- Pioneering sustainable evolution in yachts
- Stage one: set up a methanol-fueled demo system powering a combined heat and power plant at the shipyard
Rolls-Royce and yacht/shipbuilder Lürssen are making a strong case for methanol as an environmentally friendly and climate-friendly fuel for yachts. They are already working on specific projects, including the propulsion of a Lürssen yacht using mtu methanol engines from Rolls-Royce. The two companies made the announcement at the Monaco Yacht Show, the world’s largest exhibition for large yachts.
The companies plan to focus on yachts with lengths of 75 meters and above, which offer great potential for being powered by methanol – ideally ‘green’ methanol. This is a synthetic fuel produced by taking carbon dioxide (which is harmful to the climate) from the atmosphere and converting it using electricity from renewable generation such as solar or wind farms. The amount of carbon dioxide given off by engines running on ‘green’ methanol is equivalent to the amount originally extracted from the air, resulting in a ‘net zero’ carbon footprint.
In addition, methanol engines emit much less particulate than comparable diesels, and their exhaust gases can be vented without undergoing SCR aftertreatment.
Daniel Chatterjee, Director of Sustainability, Technology Management & Regulatory Affairs at Rolls-Royce’s Power Systems business unit, and Peter Lürssen, CEO and co-proprietor of Lürssen, discussed the opportunities and challenges of this venture during the Monaco Yacht Show. “Methanol is currently leading the discussion on alternatives to fossil diesel,” said Chatterjee, who is heavily involved in numerous committees looking into tomorrow’s fuels. “Storage and usage challenges do exist because methanol is highly flammable. But the fuel is liquid at normal ambient temperatures, so these challenges can be managed safely, as with other fuels,” he added.
The main difference, and thus a challenge for naval architects shipbuilding engineers, is that in terms of calorific value methanol has around 2.4 times more volume than diesel, so the tanks have to be correspondingly larger. “Our customers want to dedicate as little hull-space as possible to propulsion and fuel storage. Methanol has disadvantages here compared to diesel, but clear advantages over other alternatives to fossil fuels.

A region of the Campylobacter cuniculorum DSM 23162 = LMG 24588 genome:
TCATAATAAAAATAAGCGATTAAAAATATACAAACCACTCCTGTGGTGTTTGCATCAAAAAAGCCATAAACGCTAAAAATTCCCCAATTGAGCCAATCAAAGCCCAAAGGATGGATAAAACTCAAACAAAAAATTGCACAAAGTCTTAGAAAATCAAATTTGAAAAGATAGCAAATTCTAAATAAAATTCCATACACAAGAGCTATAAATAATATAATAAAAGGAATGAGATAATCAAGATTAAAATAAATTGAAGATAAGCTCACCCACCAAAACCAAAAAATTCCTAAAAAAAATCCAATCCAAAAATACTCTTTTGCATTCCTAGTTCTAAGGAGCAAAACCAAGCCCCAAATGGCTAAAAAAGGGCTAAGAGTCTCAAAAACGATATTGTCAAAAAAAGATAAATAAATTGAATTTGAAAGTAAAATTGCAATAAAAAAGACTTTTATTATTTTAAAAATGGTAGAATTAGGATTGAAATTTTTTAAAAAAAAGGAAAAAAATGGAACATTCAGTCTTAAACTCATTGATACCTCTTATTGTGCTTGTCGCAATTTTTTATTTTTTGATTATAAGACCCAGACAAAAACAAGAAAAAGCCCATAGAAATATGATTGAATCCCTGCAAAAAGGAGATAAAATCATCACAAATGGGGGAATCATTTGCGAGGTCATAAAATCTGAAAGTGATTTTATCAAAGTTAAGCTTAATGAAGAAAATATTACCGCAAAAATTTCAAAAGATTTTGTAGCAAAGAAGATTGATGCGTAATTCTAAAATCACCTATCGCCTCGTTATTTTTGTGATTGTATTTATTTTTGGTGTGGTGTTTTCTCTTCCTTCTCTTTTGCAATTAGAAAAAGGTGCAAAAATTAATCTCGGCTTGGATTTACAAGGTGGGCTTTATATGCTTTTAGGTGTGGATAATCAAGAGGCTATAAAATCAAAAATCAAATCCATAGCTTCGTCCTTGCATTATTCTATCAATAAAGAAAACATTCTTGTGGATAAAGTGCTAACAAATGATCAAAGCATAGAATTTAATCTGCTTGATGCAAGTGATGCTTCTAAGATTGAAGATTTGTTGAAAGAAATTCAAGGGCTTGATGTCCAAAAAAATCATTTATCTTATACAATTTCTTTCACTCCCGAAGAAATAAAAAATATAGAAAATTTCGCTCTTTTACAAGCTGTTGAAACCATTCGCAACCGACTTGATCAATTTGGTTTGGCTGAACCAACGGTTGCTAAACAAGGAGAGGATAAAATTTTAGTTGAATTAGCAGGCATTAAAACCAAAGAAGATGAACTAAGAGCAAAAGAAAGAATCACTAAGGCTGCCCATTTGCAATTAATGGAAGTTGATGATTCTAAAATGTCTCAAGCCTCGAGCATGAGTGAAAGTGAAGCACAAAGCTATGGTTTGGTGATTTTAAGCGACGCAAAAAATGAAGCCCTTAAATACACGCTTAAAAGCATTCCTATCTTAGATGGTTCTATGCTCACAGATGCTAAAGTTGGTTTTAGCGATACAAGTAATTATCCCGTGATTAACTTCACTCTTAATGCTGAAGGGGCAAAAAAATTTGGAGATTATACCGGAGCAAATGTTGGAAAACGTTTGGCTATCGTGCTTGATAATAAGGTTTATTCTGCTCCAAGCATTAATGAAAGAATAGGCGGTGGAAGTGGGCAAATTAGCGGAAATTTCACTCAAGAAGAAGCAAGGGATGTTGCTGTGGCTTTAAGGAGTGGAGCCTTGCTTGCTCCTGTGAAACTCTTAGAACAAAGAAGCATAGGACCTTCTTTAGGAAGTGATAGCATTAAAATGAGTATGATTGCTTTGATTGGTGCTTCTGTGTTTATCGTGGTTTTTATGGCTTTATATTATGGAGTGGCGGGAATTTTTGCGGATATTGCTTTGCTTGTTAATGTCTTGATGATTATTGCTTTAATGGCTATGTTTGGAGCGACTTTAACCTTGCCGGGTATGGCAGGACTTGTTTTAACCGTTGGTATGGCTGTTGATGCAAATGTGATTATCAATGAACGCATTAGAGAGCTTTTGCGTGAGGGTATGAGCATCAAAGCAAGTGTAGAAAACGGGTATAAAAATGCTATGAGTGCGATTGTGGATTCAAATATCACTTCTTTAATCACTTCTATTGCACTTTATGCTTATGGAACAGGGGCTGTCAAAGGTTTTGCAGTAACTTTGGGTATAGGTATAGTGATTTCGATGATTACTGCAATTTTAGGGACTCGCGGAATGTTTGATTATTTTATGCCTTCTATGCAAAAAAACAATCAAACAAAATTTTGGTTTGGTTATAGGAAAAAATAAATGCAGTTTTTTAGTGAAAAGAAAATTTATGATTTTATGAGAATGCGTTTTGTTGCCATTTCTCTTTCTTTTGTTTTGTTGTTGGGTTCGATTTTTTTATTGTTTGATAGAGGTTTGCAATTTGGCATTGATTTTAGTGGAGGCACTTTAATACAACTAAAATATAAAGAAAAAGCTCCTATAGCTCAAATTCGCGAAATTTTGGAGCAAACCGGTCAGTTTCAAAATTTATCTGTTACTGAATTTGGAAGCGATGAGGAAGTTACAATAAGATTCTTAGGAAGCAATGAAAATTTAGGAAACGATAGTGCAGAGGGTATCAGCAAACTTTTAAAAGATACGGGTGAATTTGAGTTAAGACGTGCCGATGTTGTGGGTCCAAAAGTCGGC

We’re now seeing that today’s prospective buyers of tomorrow’s yachts are increasingly thinking about how they can make running their vessels as climate-friendly and environmentally friendly as possible,” noted Peter Lürssen. “We are therefore registering a growing willingness among future customers to invest in new technology for climate protection, and to make space available for it in the vessel.”
“Lürssen is all about top-class yachtbuilding in the large and extra-large categories. We are proud to have been a partner for decades now, supplying innovative and highly sophisticated propulsion systems. That’s always technically challenging, and it will be the same with the methanol engine, especially if we – as a pioneer in the industry – want to influence the direction the market will take.
Who, other than us, has the opportunity to provide such a trend-setting impetus to lead shipping into a climate-friendly future?” asked Denise Kurtulus, Vice President, Marine at Rolls-Royce’s Power Systems business unit. “We’re both convinced that methanol is going to be one of the key fuels powering tomorrow’s vessels, and that’s why we intend to use growing climate awareness in society and among our customers to set the direction for the industry and refine the technology,” she continued.
Rolls-Royce is currently developing a methanol engine based on the successful mtu Series 4000. Unlike the diesel engine, whose fuel self-ignites under high pressure, methanol – with its lower flash point – is ignited using a spark plug, in much the same way as a gasoline engine.
“Despite increasing climate awareness, we have to convince our customers of the benefits of methanol as a fuel, as engine power output will be lower than that of a diesel engine of the same weight and size,” said Lürssen Managing Director Dr. Justus Reinke. Because building large yachts – such as those produced by the Lürssen yards – involves a comparatively long lead time, he wants to convince customers on land, so to speak, even before the first methanol yacht is launched.
“We want to work with Rolls-Royce to run a stationary methanol-fueled combined heat and power plant in one of our shipyards as a demonstrator for our customers,” said Dr. Reinke. At the same time, the company plans to use the methanol CHP plant as a source of power for its own shipyard, thus making operations more sustainable. Mechanical energy will be used to generate electricity, and the heat from the engine will be fed through to the shipyard’s heating grid.
“This way, we’re going to reduce the yard’s carbon footprint quite considerably. After all, we don’t just want to help our customers be more sustainable, we also want to be a role model ourselves,” emphasized Peter Lürssen. Managing Director Dr. Justus Reinke is certain: “Together, Lürssen and Rolls-Royce are about to write a piece of yachting history.”